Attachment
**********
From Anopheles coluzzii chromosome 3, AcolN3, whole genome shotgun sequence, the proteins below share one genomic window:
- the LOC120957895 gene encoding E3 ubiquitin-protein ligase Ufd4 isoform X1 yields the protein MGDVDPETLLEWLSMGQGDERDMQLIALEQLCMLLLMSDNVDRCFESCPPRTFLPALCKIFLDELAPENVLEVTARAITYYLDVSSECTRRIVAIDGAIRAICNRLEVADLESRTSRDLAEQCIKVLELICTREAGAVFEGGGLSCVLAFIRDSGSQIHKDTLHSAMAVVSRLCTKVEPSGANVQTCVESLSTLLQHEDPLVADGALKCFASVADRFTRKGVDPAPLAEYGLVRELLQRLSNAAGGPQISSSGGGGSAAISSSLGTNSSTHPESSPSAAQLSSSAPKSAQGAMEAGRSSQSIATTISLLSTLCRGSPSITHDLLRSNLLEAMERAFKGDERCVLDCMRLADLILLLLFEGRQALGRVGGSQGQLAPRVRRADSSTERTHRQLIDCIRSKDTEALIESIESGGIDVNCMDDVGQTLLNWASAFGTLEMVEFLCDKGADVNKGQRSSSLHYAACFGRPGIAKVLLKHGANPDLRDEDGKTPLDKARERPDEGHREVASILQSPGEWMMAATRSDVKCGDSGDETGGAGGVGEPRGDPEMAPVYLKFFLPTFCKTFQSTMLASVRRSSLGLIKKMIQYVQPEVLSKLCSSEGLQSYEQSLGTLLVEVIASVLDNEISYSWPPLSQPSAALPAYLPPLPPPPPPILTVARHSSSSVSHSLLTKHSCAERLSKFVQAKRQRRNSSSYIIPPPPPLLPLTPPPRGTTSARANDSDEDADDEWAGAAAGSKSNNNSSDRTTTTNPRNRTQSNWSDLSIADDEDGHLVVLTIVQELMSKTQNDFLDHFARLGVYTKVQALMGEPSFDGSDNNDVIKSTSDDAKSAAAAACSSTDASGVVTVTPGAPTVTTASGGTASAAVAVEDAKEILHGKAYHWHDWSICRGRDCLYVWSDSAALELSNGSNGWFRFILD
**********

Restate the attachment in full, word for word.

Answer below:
From Anopheles coluzzii chromosome 3, AcolN3, whole genome shotgun sequence, the proteins below share one genomic window:
- the LOC120957895 gene encoding E3 ubiquitin-protein ligase Ufd4 isoform X1 yields the protein MGDVDPETLLEWLSMGQGDERDMQLIALEQLCMLLLMSDNVDRCFESCPPRTFLPALCKIFLDELAPENVLEVTARAITYYLDVSSECTRRIVAIDGAIRAICNRLEVADLESRTSRDLAEQCIKVLELICTREAGAVFEGGGLSCVLAFIRDSGSQIHKDTLHSAMAVVSRLCTKVEPSGANVQTCVESLSTLLQHEDPLVADGALKCFASVADRFTRKGVDPAPLAEYGLVRELLQRLSNAAGGPQISSSGGGGSAAISSSLGTNSSTHPESSPSAAQLSSSAPKSAQGAMEAGRSSQSIATTISLLSTLCRGSPSITHDLLRSNLLEAMERAFKGDERCVLDCMRLADLILLLLFEGRQALGRVGGSQGQLAPRVRRADSSTERTHRQLIDCIRSKDTEALIESIESGGIDVNCMDDVGQTLLNWASAFGTLEMVEFLCDKGADVNKGQRSSSLHYAACFGRPGIAKVLLKHGANPDLRDEDGKTPLDKARERPDEGHREVASILQSPGEWMMAATRSDVKCGDSGDETGGAGGVGEPRGDPEMAPVYLKFFLPTFCKTFQSTMLASVRRSSLGLIKKMIQYVQPEVLSKLCSSEGLQSYEQSLGTLLVEVIASVLDNEISYSWPPLSQPSAALPAYLPPLPPPPPPILTVARHSSSSVSHSLLTKHSCAERLSKFVQAKRQRRNSSSYIIPPPPPLLPLTPPPRGTTSARANDSDEDADDEWAGAAAGSKSNNNSSDRTTTTNPRNRTQSNWSDLSIADDEDGHLVVLTIVQELMSKTQNDFLDHFARLGVYTKVQALMGEPSFDGSDNNDVIKSTSDDAKSAAAAACSSTDASGVVTVTPGAPTVTTASGGTASAAVAVEDAKEILHGKAYHWHDWSICRGRDCLYVWSDSAALELSNGSNGWFRFILD